Hamiltonians flock to telescopes, cardboard boxes to view the eclipse

Eclipse fever took over Hamilton Monday as nearly 1,000 people lined up at McMaster University to get a glimpse of the solar phenomenon.

The eclipse peaked around 2:32 p.m. and ended at 3:49 p.m.

This photo, taken by filmmaker Kalinga Deshapriya, shows the eclipse through a pair of safety glasses. (Kalinga Deshapriya)

Eclipse fever took over Hamilton Monday as nearly 1,000 people lined up at McMaster University to get a glimpse of the solar phenomenon.

McMaster graduate students in physics and astronomy organized a sidewalk event to help people view the eclipse safely, and to answer questions.

"I saw the moon right in front of the sun," said Matthew Fticar, who went to McMaster to check it out.

Ty Gibson brought his own pinhole camera to view the eclipse. (Kirthana Sasitharan)

"The sun spots on there were about the size of the earth," he said, relaying information he got from the club. "I saw about 10 of them right along the bottom."

John Thompson, meanwhile, was downtown Hamilton with a pair of glasses he bought at a department store.

"You see about 25 per cent of the sun as an orange orb," he said. "You really don't see the moon. It's just black."

"We're interested in looking at the heavens, and it's just something that doesn't come along very often."

The eclipse peaked around 2:32 p.m. and ended at 3:49 p.m. Social media was full of people who used cardboard boxes and sheets of paper to watch the sun reduced to a sliver.

It should be pretty good viewing.- Nathan Brunetti

The university let people use its 10-inch Dobsonian reflecting telescope with a solar filter.

Many people who came to McMaster came prepared with their own homemade solar eclipse viewing devices such as pinhole cameras made out of cardboard boxes and even a colander. Excited gazers shared their devices with each other as the excitement built around the eclipse's peak. 

Cheryl Walsh came down to McMaster from Burlington with her kids to view the eclipse and the experience did not disappoint. She was even inspired to make pinhole cameras on site.

"It's a nice experience. We started seeing everyone building the [pinhole cameras] so it gave us an idea. Everyone's kinda working together and building it all together," said Walsh. "If you don't get a chance to make your own, it's nice that everyone is sharing.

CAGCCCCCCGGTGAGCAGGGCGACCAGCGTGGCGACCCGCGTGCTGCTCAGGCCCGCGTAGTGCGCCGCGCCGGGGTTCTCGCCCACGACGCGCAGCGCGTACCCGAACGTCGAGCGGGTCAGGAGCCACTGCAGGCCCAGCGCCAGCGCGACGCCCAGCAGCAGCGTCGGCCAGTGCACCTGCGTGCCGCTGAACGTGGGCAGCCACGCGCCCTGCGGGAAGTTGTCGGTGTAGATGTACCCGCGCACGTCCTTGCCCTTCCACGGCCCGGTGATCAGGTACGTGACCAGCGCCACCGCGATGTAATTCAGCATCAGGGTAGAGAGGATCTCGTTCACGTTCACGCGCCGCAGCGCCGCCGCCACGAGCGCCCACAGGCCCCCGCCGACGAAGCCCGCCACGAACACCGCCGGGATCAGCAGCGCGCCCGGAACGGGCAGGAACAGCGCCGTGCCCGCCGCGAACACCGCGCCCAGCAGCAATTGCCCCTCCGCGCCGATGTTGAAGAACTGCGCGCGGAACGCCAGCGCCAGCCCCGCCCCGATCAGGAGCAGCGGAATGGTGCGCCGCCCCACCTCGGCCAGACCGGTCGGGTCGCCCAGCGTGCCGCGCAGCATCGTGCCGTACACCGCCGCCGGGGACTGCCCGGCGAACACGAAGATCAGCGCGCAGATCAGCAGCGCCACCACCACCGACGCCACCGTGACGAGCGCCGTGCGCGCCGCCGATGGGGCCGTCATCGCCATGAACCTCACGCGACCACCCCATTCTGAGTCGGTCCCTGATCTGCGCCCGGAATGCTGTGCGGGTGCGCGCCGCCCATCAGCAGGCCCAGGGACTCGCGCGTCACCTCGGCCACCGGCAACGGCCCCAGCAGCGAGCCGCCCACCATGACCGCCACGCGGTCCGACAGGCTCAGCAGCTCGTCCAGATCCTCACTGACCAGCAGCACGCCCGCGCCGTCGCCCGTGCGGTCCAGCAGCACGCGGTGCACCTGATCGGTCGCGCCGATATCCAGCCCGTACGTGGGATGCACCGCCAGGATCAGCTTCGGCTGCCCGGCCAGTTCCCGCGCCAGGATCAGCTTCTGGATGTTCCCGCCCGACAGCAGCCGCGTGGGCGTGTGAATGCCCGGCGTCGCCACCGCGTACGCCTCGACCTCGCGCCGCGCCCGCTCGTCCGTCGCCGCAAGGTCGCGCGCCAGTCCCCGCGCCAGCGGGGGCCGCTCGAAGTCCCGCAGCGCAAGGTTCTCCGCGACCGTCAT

"I think it's pretty exciting. I wasn't too sure what to expect," said Walsh.

Physics and astronomy student Nathan Brunetti said the telescope blocks out about 99.9 per cent of the light, allowing for a safe viewing for the eyes.

Brunetti was one of the organizers of the sidewalk event and the response to the viewing was beyond what he expected. 

"I guess I wasn't sure what to expect, but I don't think I was expecting this many people. It's great. I'm really happy people are out taking a look."

Brunetti says the reaction he's encountered from people who have had a chance to view the eclipse has been great. 

"People are really excited about. People can see it [and] they're just surprised and in awe I think," said Brunetti. 

A pinhole camera reflects the eclipse at McMaster University. (Kirthana Sasitharan)

The students also had a few pinhole cameras and eclipse glasses on hand.

Many people waited more than an hour to view the partial eclipse from the McMaster telescope, with lines extending far beyond the length of the Engineering Technology Building.

What is an eclipse?

According to the Canadian Space Agency, a solar eclipse occurs when the moon comes between the earth and the sun, casting a shadow on earth. In the case of a partial eclipse, the sun and the moon are not perfectly aligned, so only a part of the sun is hidden by the moon.

People lined up at McMaster to view the eclipse. (Kirthana Sasitharan)

The agency says a partial eclipse was seen from almost every Canadian city.

Despite the fact that the eclipse goes for about three hours, Brunetti says the peak is pretty short, lasting no more than about a minute.

According to Brunetti, the amount of coverage by the moon and timing is based on the apparent size of the moon relative to the apparent size of the sun. This, he says, is how the path of totality can be determined, and where some of the sun will be viewed from earth.

John Thompson of Oakville tracked down four pairs of eclipse glasses at a department store. (Samantha Craggs/CBC)

Select areas in the American south between Oregon to South Carolina experienced a total solar eclipse.

What to expect in the Hamilton area

In Hamilton, Brunetti says, between 70 and 80 per cent of the sun was covered.

Joe Chiarerri came down to McMaster to grab a glimpse of the partial eclipse. (Kirthana Sasitharan)

For those on the Mountain, people joined the Hamilton Amateur Astronomer's event at T. B. McQuesten Park to see the eclipse

(Kirthana Sasitharan)

The city also closed its outdoor and wading pools from 2 to 3 p.m.

Artist's rendition of a total solar eclipse. (Canadian Space Agency)

According to the Canadian Space Agency, there are four to seven eclipses per ye ar, but only those people along the path of an eclipse are able to see it.

The next total solar eclipse occurring near Toronto will be in 2024, visible in the Niagara region.

Brunetti says there will be a couple of partial eclipses, similar to today's, that will be viewable in 2021 and 2023.